Bloodshed was prevented only by the intervention of the Reverend Mr. Kenntlane and by Woverstoness’ promise to continue as before. However, Wolverstone seized the Plantation Fort and imprisoned many objectors, including Thomas Paris and Governor John Powell. Things did not end there:
On the 14th of January 1629, Captain Henry Powell, uncle of John Powell, arrived from England with 80 men. Powell then landed with his men, armed with their muskets. They took possession of the Fort, seized Carlisle’s ringleaders, and after restoring his own nephew as Governor Powell, carried them back to England.
Of course, the Earl Of Carlisle struck back. By luck, his ship, the Carlisle, was on its way to Nevis. It was diverted to Barbados and arrived in with “a rude company of people from London,” including Captain Henery Hawley, “a man of very determined character” (vi).
Hawley set about to take control by any means. Under the guise of friendship, he invited Governor John Powell, who had greeted him courteously, to join him on his ship. After breakfast, the ship’s guards clapped him in irons and tied him to the mast.
Powell remained tied to the mast for a month while Carlisle took control of the government and tried to appease Courteens’ planters. Courteen was enraged: His colonists took up arms again and attacked Carlisle’s men. Ultimately, they were defeated, and Sir William Courteen lost his entire investment in the island–a loss he never recovered from.
Captain John Powell was later captured by the Spaniards at Nevis and died shortly after.
(C) Ian R. Clayton – Author of Rogues In Paradise
Rogues in paradise is the upcoming book on the Story of the People of Barbados.
The island was named by the Portuguese navigator Pedro A. Campos because of the magnificent Bearded fig trees that were abundant on the island. It means “the bearded one” in Portuguese. The Spanish also occupied Barbados for some time before it was claimed by the British.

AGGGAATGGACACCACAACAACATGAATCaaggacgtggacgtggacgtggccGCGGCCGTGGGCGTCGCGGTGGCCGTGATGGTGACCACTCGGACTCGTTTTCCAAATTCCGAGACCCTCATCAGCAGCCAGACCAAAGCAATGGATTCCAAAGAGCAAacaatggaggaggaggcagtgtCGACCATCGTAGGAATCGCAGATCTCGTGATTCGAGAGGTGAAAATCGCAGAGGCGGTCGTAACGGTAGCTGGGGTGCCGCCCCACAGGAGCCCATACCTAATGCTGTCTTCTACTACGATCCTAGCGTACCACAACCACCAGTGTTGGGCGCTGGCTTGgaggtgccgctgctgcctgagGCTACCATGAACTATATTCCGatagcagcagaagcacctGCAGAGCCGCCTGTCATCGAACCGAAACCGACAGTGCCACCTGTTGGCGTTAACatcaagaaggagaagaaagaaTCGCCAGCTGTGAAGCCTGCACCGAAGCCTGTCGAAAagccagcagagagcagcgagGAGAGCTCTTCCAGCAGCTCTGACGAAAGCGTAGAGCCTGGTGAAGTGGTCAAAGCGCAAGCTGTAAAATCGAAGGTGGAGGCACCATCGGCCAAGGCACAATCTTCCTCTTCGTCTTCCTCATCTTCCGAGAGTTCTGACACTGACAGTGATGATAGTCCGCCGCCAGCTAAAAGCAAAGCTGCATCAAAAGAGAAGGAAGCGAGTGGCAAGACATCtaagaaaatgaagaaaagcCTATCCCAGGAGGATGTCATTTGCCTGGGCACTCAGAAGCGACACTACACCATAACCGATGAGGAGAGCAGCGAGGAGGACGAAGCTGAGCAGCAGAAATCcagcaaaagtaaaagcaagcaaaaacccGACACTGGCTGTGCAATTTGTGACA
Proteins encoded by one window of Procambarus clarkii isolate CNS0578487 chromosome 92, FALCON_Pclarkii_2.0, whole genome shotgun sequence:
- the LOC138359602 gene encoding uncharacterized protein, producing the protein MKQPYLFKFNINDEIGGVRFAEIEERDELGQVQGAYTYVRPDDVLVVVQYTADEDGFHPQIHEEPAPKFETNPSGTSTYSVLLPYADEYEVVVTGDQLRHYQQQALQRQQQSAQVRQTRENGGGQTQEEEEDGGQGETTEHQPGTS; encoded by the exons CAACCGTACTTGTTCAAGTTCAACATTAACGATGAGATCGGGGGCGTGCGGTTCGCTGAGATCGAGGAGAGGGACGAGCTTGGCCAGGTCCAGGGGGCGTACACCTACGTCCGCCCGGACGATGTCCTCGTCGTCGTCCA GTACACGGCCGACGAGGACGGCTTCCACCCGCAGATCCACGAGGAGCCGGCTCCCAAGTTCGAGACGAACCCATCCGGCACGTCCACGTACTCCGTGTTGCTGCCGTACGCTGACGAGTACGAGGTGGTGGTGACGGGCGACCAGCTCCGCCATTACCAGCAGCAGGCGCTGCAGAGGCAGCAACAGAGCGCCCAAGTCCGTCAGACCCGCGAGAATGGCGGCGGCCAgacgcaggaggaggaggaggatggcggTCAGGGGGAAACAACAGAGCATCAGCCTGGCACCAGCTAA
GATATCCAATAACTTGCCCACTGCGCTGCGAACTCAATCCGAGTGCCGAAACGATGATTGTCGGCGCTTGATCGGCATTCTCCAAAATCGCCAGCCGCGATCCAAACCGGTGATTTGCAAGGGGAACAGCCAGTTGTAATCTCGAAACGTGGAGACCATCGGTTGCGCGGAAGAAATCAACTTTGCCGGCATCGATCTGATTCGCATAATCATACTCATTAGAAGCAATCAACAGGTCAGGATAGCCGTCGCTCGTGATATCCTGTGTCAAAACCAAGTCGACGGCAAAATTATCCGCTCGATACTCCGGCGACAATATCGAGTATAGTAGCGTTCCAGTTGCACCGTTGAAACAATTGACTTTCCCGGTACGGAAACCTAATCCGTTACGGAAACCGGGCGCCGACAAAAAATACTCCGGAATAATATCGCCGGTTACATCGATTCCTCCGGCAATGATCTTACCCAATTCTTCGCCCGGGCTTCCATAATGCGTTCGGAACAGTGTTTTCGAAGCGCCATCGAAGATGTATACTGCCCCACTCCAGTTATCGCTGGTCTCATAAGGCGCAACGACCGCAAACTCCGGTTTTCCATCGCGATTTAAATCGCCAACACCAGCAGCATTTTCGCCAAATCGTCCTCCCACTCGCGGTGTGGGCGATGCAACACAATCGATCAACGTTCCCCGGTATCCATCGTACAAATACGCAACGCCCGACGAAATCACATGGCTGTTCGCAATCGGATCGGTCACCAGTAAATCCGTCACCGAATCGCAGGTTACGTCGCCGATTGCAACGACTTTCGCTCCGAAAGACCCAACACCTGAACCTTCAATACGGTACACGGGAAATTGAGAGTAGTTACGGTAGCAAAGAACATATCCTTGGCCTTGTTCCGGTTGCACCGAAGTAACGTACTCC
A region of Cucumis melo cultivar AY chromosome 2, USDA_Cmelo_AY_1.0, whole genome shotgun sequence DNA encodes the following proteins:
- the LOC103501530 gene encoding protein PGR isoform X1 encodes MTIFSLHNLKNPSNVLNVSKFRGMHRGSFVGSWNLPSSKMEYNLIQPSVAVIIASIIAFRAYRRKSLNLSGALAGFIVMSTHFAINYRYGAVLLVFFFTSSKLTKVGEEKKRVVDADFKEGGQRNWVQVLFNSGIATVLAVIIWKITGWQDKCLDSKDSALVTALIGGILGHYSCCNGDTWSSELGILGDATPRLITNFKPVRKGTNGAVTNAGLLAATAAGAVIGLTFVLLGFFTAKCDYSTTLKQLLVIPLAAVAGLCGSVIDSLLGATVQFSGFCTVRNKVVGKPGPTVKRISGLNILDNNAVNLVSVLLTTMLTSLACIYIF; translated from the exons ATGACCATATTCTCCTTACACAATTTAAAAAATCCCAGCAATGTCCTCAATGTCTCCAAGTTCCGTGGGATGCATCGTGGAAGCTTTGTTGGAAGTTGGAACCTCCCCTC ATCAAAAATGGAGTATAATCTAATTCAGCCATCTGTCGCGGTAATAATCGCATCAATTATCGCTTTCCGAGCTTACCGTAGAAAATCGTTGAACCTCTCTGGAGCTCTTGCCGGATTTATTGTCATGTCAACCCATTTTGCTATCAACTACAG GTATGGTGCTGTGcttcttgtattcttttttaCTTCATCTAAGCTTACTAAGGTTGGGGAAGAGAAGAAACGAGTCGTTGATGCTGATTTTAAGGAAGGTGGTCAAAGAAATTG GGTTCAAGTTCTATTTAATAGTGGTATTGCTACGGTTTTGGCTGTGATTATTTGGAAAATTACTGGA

Grab a free sample of Chapters at https://Sample.RoguesinParadise.com
Featured image -Capture of the Spanish galleon Nuestra Señora de Covadonga by the British ship HMS Centurion, a 1743 oil painting by Samuel Scott. (Royal Museum, Greenwich, London)
(i) “Gold of the Indies.” In Heilbrunn Timeline of Art History. New York: The Metropolitan Museum of Art, 2000–. http://www.metmuseum.org/toah/hd/ingd/hd_ingd.htm (October 2002)
(ii) Sir Walter Raleigh: https://encyclopediavirginia.org/entries/raleigh-sir-walter-ca-1552-1618/
(iii) Condition on the ships: https://owlcation.com/humanities/Harsh-Life-Aboard-Navy-Sailing-Ships
(iv) Planters’ early behavior: https://wikisummaries.org/english-discover-and-colonize-barbados/
(v) James Hay, 1st earl of Carlisle, claiming a lease of all Caribbean islands under deeds of 1627 and 1628, seized Barbados in 1629. On the 2nd of July 1627 Lord Carlisle obtained from the king a grant of all the Caribbean Islands, including Barbados, this being a confirmation of a former concession given by James I. https://theodora.com/encyclopedia/c/earls_of_carlisle.html
(vi) Carlisles’ Rude company of Men Imprisoned John Powell: https://www.amazon.ca/Cavaliers-Roundheads-Barbados-1650-1652/dp/0342051008